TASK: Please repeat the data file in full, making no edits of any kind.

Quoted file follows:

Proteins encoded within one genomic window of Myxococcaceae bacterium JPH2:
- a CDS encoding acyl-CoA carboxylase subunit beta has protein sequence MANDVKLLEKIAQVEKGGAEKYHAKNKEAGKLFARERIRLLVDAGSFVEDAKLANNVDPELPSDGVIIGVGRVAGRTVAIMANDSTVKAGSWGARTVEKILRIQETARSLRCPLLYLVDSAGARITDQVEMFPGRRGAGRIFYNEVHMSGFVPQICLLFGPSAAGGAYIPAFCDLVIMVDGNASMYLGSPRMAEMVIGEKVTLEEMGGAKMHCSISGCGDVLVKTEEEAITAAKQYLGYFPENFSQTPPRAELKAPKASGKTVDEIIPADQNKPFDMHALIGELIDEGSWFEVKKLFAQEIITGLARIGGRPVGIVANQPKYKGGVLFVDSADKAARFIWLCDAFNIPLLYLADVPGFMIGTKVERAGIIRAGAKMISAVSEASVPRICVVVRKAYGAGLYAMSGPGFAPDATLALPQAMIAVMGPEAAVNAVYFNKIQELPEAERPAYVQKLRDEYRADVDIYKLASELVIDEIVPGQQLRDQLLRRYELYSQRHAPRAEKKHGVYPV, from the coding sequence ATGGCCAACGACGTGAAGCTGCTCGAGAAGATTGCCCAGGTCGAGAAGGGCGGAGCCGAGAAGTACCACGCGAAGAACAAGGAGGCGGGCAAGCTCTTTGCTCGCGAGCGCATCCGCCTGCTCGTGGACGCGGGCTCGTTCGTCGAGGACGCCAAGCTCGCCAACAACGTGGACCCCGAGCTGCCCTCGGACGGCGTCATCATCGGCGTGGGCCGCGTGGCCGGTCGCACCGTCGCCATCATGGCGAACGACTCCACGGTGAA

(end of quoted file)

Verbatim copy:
Proteins encoded within one genomic window of Myxococcaceae bacterium JPH2:
- a CDS encoding acyl-CoA carboxylase subunit beta has protein sequence MANDVKLLEKIAQVEKGGAEKYHAKNKEAGKLFARERIRLLVDAGSFVEDAKLANNVDPELPSDGVIIGVGRVAGRTVAIMANDSTVKAGSWGARTVEKILRIQETARSLRCPLLYLVDSAGARITDQVEMFPGRRGAGRIFYNEVHMSGFVPQICLLFGPSAAGGAYIPAFCDLVIMVDGNASMYLGSPRMAEMVIGEKVTLEEMGGAKMHCSISGCGDVLVKTEEEAITAAKQYLGYFPENFSQTPPRAELKAPKASGKTVDEIIPADQNKPFDMHALIGELIDEGSWFEVKKLFAQEIITGLARIGGRPVGIVANQPKYKGGVLFVDSADKAARFIWLCDAFNIPLLYLADVPGFMIGTKVERAGIIRAGAKMISAVSEASVPRICVVVRKAYGAGLYAMSGPGFAPDATLALPQAMIAVMGPEAAVNAVYFNKIQELPEAERPAYVQKLRDEYRADVDIYKLASELVIDEIVPGQQLRDQLLRRYELYSQRHAPRAEKKHGVYPV, from the coding sequence ATGGCCAACGACGTGAAGCTGCTCGAGAAGATTGCCCAGGTCGAGAAGGGCGGAGCCGAGAAGTACCACGCGAAGAACAAGGAGGCGGGCAAGCTCTTTGCTCGCGAGCGCATCCGCCTGCTCGTGGACGCGGGCTCGTTCGTCGAGGACGCCAAGCTCGCCAACAACGTGGACCCCGAGCTGCCCTCGGACGGCGTCATCATCGGCGTGGGCCGCGTGGCCGGTCGCACCGTCGCCATCATGGCGAACGACTCCACGGTGAA